Review: TED

By Laurie Coker

Rating: B

I can’t remember having a favorite toy as a child – perhaps because I was such a tomboy, preferring toy guns and dirt fights to teddy bears and dress up. When I first saw the trailer for Ted, starring Mark Wahlberg and Mila Kunis, I chuckled to myself and pushed the film out of my mind – what a silly, strangely sad concept, I thought. Little did I know that Seth MacFarlane (creator of television’s Family Guy) could make the concept of a man, who as a boy wished for his teddy bear to be real and it happening, work; and then go even further to the boy now man having to deal with living his life around his fun-loving, envelope-pushing plush toy.

Macfarlane co-wrote, directs and voices the Teddy, Ted, for his first full feature film and as much I thought I’d hate it, I did not. In fact, I found myself laughing raucously and enjoying the silly story and accepting the at times, totally trashy humor. Wahlberg is John Bennett and Kunis plays Lori, his beautiful and mostly understanding girlfriend of four years. But when Ted takes first place over her one time too many, she soon tires of the twosome and gives John an ultimatum, causing him to make and ultimately break promises.

Ted really is your standard buddy movie and rom-com tale. Little is fresh there, but add the fact that Ted is a stuffed animal come to life, and Macfarlane manages to have a twist that peculiarly does work. It helps that Ted, the living bear, is accepted by the community at large and is for a time, the toast of the town, even appearing on the Johnny Carson Show. This allows Ted to act as and interact with humans. He has a hotty girl friend, spends time smoking a bong with his pal and generally lives off John, who is kind of a slacker himself.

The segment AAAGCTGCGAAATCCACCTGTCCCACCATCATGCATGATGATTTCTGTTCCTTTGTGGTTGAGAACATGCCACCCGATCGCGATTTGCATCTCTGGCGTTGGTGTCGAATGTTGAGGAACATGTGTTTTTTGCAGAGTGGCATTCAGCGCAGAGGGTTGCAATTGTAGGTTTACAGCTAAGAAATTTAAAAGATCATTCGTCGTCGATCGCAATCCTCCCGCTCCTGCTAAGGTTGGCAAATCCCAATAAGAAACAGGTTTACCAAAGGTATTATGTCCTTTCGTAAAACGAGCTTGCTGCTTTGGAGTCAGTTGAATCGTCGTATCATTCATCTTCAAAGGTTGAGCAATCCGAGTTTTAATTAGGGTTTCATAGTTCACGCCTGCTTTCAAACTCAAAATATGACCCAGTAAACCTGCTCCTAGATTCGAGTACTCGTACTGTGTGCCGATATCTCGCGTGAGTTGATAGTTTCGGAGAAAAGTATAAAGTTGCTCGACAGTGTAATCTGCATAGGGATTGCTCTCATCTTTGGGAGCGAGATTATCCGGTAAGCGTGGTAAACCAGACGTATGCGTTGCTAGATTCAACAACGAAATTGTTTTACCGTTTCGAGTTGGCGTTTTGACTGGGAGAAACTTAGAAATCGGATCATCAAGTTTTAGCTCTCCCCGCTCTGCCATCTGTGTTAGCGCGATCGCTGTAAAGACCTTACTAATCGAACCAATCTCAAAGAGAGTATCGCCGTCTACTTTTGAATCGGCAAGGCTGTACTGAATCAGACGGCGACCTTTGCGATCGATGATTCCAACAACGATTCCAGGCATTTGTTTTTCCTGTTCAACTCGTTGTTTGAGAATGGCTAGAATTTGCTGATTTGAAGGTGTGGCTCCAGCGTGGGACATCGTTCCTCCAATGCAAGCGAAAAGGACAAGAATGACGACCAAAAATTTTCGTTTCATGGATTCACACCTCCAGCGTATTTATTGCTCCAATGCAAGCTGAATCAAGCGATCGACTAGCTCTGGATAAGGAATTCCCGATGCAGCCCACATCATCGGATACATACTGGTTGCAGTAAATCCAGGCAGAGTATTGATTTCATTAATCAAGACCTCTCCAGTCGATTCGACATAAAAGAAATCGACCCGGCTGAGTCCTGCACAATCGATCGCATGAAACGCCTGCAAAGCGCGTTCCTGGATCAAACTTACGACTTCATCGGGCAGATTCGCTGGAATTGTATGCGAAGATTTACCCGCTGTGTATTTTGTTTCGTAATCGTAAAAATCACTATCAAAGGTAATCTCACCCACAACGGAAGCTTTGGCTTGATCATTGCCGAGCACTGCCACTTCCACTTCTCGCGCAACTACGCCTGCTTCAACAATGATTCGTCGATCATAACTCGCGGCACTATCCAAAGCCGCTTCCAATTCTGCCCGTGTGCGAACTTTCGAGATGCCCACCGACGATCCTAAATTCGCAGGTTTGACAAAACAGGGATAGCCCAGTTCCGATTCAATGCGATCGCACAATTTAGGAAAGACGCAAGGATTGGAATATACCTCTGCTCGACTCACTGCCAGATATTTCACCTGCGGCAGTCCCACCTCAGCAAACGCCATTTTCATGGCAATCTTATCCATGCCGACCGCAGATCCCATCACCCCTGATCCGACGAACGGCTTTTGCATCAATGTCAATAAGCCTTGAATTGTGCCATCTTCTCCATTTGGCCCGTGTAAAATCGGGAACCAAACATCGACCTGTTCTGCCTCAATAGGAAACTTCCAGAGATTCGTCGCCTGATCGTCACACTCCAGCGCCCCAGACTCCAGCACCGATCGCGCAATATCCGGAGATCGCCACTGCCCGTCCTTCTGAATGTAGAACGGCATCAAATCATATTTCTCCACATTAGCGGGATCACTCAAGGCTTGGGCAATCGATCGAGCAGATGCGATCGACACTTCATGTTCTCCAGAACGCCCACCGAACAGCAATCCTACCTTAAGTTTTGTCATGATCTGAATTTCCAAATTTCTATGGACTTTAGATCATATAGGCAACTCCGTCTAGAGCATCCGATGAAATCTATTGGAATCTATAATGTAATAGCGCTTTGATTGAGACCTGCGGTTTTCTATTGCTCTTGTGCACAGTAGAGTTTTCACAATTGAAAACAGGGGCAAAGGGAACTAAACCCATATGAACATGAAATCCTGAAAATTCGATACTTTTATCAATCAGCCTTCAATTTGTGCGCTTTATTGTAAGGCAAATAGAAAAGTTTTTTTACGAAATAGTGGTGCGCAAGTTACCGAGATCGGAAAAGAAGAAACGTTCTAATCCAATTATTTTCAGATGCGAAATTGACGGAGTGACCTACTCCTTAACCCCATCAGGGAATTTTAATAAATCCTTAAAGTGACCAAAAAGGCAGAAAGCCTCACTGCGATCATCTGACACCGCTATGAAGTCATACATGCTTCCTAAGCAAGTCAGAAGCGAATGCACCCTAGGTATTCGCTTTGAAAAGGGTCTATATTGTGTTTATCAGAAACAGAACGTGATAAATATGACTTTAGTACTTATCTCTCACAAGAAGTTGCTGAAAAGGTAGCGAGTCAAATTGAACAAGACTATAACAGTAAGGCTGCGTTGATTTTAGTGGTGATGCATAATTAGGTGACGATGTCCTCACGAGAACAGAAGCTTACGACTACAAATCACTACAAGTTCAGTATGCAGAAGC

Where I typically draw the line, jokes about 9/11 and others aimed at catastrophic illness, gay people, tropical fish and even James Franco, somehow seem a tad less offensive and far funnier coming out of a two foot tall bear. Macfarlane’s Ted spews out his one-liners and quips as effortlessly as Robert Downey Jr. or Vince Vaughn, and his co-stars hang right in there with him. In one scene John and Ted get into a hotel room destroying fist fight and I laughed myself silly. I just couldn’t help it. Animators do an amazing job with Ted and the live cast interacts well. It’s nearly possible to forget that Ted is a stuffed bear. Kunis and Wahlberg impressed me with the seriousness of their characters amidst all the obvious asininity, never faltering from playing it straight and both are surprising funny when necessary.

Ted is at once sexist, bigoted and downright racist, but when ones notes that it is all encompassing – leaving no one out of its playful line of attack – it becomes apparent that Macfarlane is poking fun of everyone, even himself, because we are all pretty ridiculous to some degree. Perhaps things would be simpler if we all took things a bit less seriously. Ted is packed with jokes, gags, pratfalls, and surprising cameos and most of it works hilariously. A side story with Giovanni Ribisi and an end zinger from this had me rolling.

Ted might just be the funniest film I have seen so far this year. Macfarlane manages to mix truly tasteless humor with a sweet story and that isn’t easy. I know feelings were mixed as the audience left the theatre, but I am a fan. I am placing a B in my grade book. The R-rated Ted might not appeal to everyone, but it is sure to be a box office hit.

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